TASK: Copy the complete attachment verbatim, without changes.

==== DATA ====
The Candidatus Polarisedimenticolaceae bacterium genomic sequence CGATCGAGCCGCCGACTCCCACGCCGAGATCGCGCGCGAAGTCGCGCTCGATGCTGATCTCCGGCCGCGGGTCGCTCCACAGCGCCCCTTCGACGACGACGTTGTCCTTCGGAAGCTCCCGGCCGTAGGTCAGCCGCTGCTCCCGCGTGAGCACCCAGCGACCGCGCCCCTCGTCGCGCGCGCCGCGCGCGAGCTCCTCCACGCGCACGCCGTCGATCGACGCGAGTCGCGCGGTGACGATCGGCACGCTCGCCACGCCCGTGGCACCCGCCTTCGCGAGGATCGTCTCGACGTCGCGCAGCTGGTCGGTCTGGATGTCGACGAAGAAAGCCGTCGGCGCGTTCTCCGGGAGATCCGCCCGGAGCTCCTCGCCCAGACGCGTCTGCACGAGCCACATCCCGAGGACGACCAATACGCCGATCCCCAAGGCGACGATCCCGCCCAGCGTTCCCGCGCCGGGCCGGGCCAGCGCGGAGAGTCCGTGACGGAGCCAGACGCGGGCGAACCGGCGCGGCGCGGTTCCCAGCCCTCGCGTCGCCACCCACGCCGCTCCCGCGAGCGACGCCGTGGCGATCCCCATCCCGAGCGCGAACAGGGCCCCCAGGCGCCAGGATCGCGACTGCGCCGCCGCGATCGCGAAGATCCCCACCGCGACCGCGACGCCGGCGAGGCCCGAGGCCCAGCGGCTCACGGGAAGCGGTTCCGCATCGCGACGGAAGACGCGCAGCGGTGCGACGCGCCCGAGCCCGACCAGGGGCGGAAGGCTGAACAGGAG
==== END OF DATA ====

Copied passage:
The Candidatus Polarisedimenticolaceae bacterium genomic sequence CGATCGAGCCGCCGACTCCCACGCCGAGATCGCGCGCGAAGTCGCGCTCGATGCTGATCTCCGGCCGCGGGTCGCTCCACAGCGCCCCTTCGACGACGACGTTGTCCTTCGGAAGCTCCCGGCCGTAGGTCAGCCGCTGCTCCCGCGTGAGCACCCAGCGACCGCGCCCCTCGTCGCGCGCGCCGCGCGCGAGCTCCTCCACGCGCACGCCGTCGATCGACGCGAGTCGCGCGGTGACGATCGGCACGCTCGCCACGCCCGTGGCACCCGCCTTCGCGAGGATCGTCTCGACGTCGCGCAGCTGGTCGGTCTGGATGTCGACGAAGAAAGCCGTCGGCGCGTTCTCCGGGAGATCCGCCCGGAGCTCCTCGCCCAGACGCGTCTGCACGAGCCACATCCCGAGGACGACCAATACGCCGATCCCCAAGGCGACGATCCCGCCCAGCGTTCCCGCGCCGGGCCGGGCCAGCGCGGAGAGTCCGTGACGGAGCCAGACGCGGGCGAACCGGCGCGGCGCGGTTCCCAGCCCTCGCGTCGCCACCCACGCCGCTCCCGCGAGCGACGCCGTGGCGATCCCCATCCCGAGCGCGAACAGGGCCCCCAGGCGCCAGGATCGCGACTGCGCCGCCGCGATCGCGAAGATCCCCACCGCGACCGCGACGCCGGCGAGGCCCGAGGCCCAGCGGCTCACGGGAAGCGGTTCCGCATCGCGACGGAAGACGCGCAGCGGTGCGACGCGCCCGAGCCCGACCAGGGGCGGAAGGCTGAACAGGAG